Date of Award
Program or Major
Doctor of Philosophy
Recent evidence indicates that the activation of a calcium-dependent proteinase, calpain, results in the formation of new glutamate receptors in the hippocampus (Lynch, Halpain, & Baudry, 1982), a brain area commonly thought to play a crucial role in mammalian memory formation. In vitro, this effect is correlated with a long-lasting enhancement of efficacy in synaptic transmission (long-term potentiation, LTP) following brief pulses of electrical stimulation in the hippocampus (Dunwiddie & Lynch, 1979). Because the induction properties of LTP are similar to the behavioral properties of memory, it has been proposed to be the physiological basis of memory (Lynch & Baudry, 1984). If the calcium-dependent activation of calpain is responsible for the induction of LTP and ultimately memory formation, then pharmacologically blocking the calcium-calpain interactions should block those forms of memory dependent on this mechanism.
Three experiments were conducted to assess the effects of leupeptin, a proteinase (calpain) inhibitor on aversively motivated spatial memory in rats. In Experiment One, either leupeptin (8 mg/ml isotonic saline) or isotonic saline was infused continuously into the cerebrospinal fluid, and rats were trained in a one-way avoidance task with one-hour intertrial intervals, three trials per day, for 11 days. Leupeptin significantly impaired rats' acquisition of this task. Experiment Two assessed rats' performance in a win-stay or a win-shift avoidance task, and it was found that rats in the win-shift group learned the task more efficiently. This win-shift avoidance task was then used in Experiment Three to assess the temporal dependence of leupeptin's behavioral effects by introducing a delay of 1 min, 15 min, or 30 min between the information and choice trials. Leupeptin impaired choice performance at the 30 min delay only. In addition, leupeptin significantly impaired previously-acquired avoidance responding. Because a time-dependent memory deficit was observed, these data are considered to be consistent with the biological model of memory formation advanced by Lynch & Baudry (1984), however no adequate explanation of leupeptin's deleterious effects on previously acquired responding presently exists.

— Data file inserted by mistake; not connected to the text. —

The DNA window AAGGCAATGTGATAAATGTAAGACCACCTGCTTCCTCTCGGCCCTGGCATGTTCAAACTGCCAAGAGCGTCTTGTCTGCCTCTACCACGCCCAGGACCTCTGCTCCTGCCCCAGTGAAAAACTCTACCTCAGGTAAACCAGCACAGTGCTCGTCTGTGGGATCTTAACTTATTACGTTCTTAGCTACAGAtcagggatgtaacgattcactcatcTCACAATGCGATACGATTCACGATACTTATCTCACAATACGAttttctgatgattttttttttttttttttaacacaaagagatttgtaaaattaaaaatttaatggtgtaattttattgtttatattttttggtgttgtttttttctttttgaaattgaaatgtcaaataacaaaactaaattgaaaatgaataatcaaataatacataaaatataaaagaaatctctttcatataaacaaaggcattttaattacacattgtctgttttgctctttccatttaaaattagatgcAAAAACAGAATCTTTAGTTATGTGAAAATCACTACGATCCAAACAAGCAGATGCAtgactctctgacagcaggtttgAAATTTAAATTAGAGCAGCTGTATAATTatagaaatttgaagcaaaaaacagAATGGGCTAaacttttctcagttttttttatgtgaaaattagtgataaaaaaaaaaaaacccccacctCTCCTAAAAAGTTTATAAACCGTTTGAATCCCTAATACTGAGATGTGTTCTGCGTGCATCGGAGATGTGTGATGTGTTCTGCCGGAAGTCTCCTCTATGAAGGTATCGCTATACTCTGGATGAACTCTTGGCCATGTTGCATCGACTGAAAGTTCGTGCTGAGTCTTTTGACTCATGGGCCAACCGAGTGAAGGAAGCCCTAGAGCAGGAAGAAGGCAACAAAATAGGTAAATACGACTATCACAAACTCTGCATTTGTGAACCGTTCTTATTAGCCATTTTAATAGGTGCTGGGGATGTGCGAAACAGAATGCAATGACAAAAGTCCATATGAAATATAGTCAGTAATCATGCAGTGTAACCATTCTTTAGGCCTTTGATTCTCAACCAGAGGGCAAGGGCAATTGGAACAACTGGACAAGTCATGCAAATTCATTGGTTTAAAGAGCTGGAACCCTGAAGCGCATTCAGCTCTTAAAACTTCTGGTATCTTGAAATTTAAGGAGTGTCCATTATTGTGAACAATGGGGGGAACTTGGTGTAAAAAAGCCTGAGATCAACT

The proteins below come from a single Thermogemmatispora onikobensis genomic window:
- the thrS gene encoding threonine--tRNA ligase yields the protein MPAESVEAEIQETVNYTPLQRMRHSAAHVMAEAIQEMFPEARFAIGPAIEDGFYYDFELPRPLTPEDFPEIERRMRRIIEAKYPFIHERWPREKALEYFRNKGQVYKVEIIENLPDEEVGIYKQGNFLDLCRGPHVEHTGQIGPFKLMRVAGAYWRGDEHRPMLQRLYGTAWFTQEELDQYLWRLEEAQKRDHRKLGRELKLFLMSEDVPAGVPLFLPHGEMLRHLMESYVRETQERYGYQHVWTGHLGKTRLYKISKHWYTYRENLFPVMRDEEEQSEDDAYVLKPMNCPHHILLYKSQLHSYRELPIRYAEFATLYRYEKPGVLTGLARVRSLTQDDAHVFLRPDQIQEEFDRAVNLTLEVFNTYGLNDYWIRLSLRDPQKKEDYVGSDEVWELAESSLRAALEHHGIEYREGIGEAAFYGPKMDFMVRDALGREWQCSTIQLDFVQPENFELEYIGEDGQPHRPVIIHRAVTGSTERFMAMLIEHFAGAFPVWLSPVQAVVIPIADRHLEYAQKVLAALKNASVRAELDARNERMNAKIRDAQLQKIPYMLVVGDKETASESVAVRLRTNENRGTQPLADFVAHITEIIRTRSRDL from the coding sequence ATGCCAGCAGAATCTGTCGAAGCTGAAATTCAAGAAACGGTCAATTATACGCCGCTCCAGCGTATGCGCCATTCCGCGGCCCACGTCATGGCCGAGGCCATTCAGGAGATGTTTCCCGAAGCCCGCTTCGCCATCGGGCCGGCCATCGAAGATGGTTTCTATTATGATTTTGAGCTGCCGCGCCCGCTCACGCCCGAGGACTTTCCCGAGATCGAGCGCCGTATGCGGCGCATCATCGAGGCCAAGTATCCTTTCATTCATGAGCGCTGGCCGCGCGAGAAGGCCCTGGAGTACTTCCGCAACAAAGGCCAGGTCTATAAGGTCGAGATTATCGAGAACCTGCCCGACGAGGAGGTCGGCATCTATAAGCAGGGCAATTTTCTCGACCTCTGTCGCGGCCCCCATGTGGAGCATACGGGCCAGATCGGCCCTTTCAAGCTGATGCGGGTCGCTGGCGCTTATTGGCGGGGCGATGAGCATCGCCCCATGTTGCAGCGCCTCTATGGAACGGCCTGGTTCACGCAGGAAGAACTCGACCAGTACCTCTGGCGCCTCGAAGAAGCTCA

OTTO, TIMOTHY ANDREW, "EFFECTS OF LEUPEPTIN ON AVERSIVELY MOTIVATED SPATIAL MEMORY" (1986). Doctoral Dissertations. 1497.